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Sunday, October 14, 2012

Blow Out the Candles October 14

7 time All-Star Al Oliver is celebrating his 66th birthday today.
 1974 Topps #52

Career statistics
Batting average .303
Hits 2,743
Home runs 219
Runs batted in 1,326
Career highlights and awards
7× All-Star (1972, 1975, 1976, 1980, 1981, 1982,1983)
World Series champion (1971)
3× Silver Slugger Award winner (1980, 1981, 1982)
1982 NL batting title

St. Louis Cardinals pitching great Harry "The Cat" Brecheen was born in Broken Bow, Oklahoma on this date in 1914.
Career statistics
Win–loss record 133–92
Earned run average 2.92
Strikeouts 901
Career highlights and awards
2× All-Star (1947, 1948)
3× World Series champion (1944, 1946, 1966)


Harry's obituary from the New York Times:


Harry Brecheen, 89, Pitcher With 3 Victories in '46 Series
By RICHARD GOLDSTEIN
Published: January 20, 2004

He became the first left-hander to gain three victories in a single World Series; eight right-handers had done it before him.Harry Brecheen, an All-Star pitcher for the St. Louis Cardinals who won three games in their 1946 World Series victory over the Boston Red Sox, died Saturday at a nursing facility in Bethany, Okla. He was 89.
Brecheen, who lived in Ada, Okla., had been in failing health and broke a hip last month, his son, Steven, said.
A slender left-hander known as the Cat because of his quickness in pouncing on bunts, Brecheen pitched 11 seasons for the Cardinals and a final season for the St. Louis Browns. Using a screwball as his primary pitch and relying on outstanding control, he had a career record of 133-92 and an earned run average of 2.92.
Brecheen (pronounced Bra-KEEN) finished off the Cardinals' victory in their pennant-playoff series against the Brooklyn Dodgers in 1946 by striking out two batters with the bases loaded in the ninth inning of Game 2 as a reliever.
In the World Series against the Red Sox, he pitched complete games in Game 2, a 3-0 triumph, and in Game 6, a 4-1 victory. Then, on one day's rest, he pitched the final two innings in Game 7, earning the victory on Enos Slaughter's ''mad dash'' home from first base on a hit to short left-center field in the eighth inning.
Brecheen had been fatigued while warming up in the bullpen at Sportsman's Park in St. Louis in Game 7.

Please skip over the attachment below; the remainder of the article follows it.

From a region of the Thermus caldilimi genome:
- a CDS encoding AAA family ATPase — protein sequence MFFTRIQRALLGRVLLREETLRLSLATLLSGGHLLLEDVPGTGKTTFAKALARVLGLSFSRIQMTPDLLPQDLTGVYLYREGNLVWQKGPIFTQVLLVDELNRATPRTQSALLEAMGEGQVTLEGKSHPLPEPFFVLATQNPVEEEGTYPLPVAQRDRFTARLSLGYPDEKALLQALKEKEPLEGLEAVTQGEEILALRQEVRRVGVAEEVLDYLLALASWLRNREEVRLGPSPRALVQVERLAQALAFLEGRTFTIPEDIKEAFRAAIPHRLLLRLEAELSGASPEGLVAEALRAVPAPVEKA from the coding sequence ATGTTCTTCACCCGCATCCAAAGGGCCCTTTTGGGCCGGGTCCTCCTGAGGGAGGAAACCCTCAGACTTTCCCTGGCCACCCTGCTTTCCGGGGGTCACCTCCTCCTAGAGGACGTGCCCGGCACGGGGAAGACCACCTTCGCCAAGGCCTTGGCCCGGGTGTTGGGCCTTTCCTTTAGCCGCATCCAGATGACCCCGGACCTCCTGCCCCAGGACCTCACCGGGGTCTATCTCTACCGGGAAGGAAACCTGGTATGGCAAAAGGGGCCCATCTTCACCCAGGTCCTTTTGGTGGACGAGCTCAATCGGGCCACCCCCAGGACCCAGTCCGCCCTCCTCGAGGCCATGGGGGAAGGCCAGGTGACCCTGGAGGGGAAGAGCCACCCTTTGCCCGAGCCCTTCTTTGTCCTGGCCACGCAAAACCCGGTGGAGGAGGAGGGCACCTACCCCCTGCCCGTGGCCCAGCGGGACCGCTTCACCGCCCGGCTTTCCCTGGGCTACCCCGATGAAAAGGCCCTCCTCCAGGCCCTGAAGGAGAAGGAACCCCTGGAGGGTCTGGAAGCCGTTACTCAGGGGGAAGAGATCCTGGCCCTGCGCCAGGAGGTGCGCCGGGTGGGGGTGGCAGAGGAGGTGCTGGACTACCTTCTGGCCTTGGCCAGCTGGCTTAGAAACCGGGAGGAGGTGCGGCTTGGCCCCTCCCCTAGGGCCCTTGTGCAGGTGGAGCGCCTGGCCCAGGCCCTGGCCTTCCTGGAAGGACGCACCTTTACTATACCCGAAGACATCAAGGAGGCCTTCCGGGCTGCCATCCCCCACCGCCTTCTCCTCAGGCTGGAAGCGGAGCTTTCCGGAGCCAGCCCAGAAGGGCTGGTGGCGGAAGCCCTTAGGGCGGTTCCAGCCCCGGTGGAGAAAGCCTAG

''You're going to rest all winter, who cares?'' he told The Tulsa World in 2001. ''Tired arm? You're playing for all the marbles, you don't just say, 'I'm tired, I can't pitch.' ''
Growing up in Ada, Brecheen watched two fellow Oklahomans, the future Hall of Fame outfielders Paul and Lloyd Waner of the Pittsburgh Pirates, playing in postseason exhibition games. But his idol was Carl Hubbell, who grew up in Oklahoma and became the Hall of Fame master of the screwball while pitching for the New York Giants.
In his first full major league season, Brecheen pitched for the Cardinals team that won the 1943 pennant, then lost to the Yankees in the World Series. He was 16-5 for the Cardinals' 1944 pennant winners, and he pitched a complete-game victory over the Browns in the World Series, which the Cardinals won in six games.
Brecheen's best season was 1948, when he had a 20-7 record and led the National League in E.R.A. (2.24), shutouts (7) and strikeouts (149). He was an All-Star in 1947 and 1948.
He served as pitching coach for the Baltimore Orioles from 1954 to 1967. The Orioles swept the Los Angeles Dodgers in the World Series in 1966, when they featured a superb pitching staff led by Jim Palmer, Dave McNally, Steve Barber and Wally Bunker.
In addition to his son, Brecheen is survived by three grandchildren.
 His wife, Vera, died in 1997.

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